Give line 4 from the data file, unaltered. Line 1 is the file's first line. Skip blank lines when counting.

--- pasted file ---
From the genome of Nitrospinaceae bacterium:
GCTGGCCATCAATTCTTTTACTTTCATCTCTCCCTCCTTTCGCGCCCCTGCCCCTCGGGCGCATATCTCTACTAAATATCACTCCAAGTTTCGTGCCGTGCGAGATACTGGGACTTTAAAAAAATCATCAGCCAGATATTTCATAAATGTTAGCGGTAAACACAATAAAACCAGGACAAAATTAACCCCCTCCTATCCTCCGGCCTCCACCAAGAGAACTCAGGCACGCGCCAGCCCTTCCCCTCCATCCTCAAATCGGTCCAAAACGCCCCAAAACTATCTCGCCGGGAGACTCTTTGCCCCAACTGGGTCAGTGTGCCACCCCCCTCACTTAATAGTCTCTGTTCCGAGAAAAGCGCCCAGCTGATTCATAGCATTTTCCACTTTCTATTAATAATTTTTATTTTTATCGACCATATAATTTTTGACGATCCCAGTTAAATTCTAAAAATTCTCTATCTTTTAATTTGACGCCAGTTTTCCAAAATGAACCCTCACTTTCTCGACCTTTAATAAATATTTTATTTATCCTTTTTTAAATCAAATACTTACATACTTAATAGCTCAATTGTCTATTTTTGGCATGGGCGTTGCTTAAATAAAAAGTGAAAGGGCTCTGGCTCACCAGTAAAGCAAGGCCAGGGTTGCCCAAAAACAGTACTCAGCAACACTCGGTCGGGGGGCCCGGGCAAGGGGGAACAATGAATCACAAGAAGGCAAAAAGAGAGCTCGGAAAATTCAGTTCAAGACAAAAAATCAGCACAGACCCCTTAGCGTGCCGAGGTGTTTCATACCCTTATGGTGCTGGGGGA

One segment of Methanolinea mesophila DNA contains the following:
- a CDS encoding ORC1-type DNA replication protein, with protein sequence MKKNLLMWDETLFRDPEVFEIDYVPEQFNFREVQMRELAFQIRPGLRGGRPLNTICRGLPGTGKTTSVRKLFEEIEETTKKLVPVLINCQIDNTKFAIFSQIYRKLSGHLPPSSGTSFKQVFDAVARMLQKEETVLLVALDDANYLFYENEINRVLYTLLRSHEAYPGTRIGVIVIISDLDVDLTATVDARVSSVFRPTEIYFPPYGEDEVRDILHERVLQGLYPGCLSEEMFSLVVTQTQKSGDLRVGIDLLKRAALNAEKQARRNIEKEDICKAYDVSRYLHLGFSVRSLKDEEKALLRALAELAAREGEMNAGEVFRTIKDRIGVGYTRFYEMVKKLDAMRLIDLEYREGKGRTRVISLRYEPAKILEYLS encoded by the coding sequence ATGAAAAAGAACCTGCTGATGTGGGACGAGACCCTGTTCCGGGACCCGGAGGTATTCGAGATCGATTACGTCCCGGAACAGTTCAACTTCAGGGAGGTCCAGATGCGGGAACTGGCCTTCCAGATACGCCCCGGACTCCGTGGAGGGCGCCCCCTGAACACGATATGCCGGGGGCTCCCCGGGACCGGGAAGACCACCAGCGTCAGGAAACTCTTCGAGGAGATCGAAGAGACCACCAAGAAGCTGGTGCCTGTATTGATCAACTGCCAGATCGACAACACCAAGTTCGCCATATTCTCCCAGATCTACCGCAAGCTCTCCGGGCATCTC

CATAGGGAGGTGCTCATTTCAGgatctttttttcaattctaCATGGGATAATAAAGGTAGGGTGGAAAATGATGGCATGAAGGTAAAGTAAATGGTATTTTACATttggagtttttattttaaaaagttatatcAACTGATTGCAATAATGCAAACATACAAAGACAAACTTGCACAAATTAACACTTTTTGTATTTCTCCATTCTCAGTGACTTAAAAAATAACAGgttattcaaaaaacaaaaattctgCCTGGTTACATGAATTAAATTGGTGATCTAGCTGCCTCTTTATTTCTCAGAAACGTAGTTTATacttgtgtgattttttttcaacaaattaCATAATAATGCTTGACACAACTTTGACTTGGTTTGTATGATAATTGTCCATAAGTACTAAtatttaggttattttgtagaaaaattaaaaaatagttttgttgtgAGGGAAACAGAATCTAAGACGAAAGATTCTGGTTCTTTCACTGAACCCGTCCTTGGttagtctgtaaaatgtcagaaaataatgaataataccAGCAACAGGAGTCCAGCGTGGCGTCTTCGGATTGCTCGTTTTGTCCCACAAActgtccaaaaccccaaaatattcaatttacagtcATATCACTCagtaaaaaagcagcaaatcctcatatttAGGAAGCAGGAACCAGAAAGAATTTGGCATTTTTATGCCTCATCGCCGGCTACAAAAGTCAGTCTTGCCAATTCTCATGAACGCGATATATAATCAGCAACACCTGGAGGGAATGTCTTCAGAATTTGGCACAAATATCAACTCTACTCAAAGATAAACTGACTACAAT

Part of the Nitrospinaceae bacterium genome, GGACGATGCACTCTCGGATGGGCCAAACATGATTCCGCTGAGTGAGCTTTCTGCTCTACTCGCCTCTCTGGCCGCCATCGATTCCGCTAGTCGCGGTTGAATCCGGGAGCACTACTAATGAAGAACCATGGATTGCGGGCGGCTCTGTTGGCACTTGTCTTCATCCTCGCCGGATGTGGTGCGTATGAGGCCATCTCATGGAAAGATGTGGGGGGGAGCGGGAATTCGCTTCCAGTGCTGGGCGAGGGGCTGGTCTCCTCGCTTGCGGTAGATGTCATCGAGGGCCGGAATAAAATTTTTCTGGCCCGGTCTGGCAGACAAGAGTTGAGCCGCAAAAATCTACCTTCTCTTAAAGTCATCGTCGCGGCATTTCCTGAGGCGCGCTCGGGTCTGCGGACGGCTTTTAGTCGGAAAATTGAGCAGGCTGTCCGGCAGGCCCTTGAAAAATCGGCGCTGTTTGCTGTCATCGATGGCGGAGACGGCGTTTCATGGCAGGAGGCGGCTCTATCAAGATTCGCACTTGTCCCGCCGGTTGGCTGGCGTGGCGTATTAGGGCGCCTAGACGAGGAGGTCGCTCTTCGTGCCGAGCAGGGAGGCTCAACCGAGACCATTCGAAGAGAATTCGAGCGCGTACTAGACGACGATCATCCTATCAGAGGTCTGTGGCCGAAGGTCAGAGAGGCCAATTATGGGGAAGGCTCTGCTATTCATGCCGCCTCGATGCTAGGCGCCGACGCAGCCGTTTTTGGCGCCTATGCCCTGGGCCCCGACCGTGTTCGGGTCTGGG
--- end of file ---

- a CDS encoding ORC1-type DNA replication protein, with protein sequence MKKNLLMWDETLFRDPEVFEIDYVPEQFNFREVQMRELAFQIRPGLRGGRPLNTICRGLPGTGKTTSVRKLFEEIEETTKKLVPVLINCQIDNTKFAIFSQIYRKLSGHLPPSSGTSFKQVFDAVARMLQKEETVLLVALDDANYLFYENEINRVLYTLLRSHEAYPGTRIGVIVIISDLDVDLTATVDARVSSVFRPTEIYFPPYGEDEVRDILHERVLQGLYPGCLSEEMFSLVVTQTQKSGDLRVGIDLLKRAALNAEKQARRNIEKEDICKAYDVSRYLHLGFSVRSLKDEEKALLRALAELAAREGEMNAGEVFRTIKDRIGVGYTRFYEMVKKLDAMRLIDLEYREGKGRTRVISLRYEPAKILEYLS encoded by the coding sequence ATGAAAAAGAACCTGCTGATGTGGGACGAGACCCTGTTCCGGGACCCGGAGGTATTCGAGATCGATTACGTCCCGGAACAGTTCAACTTCAGGGAGGTCCAGATGCGGGAACTGGCCTTCCAGATACGCCCCGGACTCCGTGGAGGGCGCCCCCTGAACACGATATGCCGGGGGCTCCCCGGGACCGGGAAGACCACCAGCGTCAGGAAACTCTTCGAGGAGATCGAAGAGACCACCAAGAAGCTGGTGCCTGTATTGATCAACTGCCAGATCGACAACACCAAGTTCGCCATATTCTCCCAGATCTACCGCAAGCTCTCCGGGCATCTC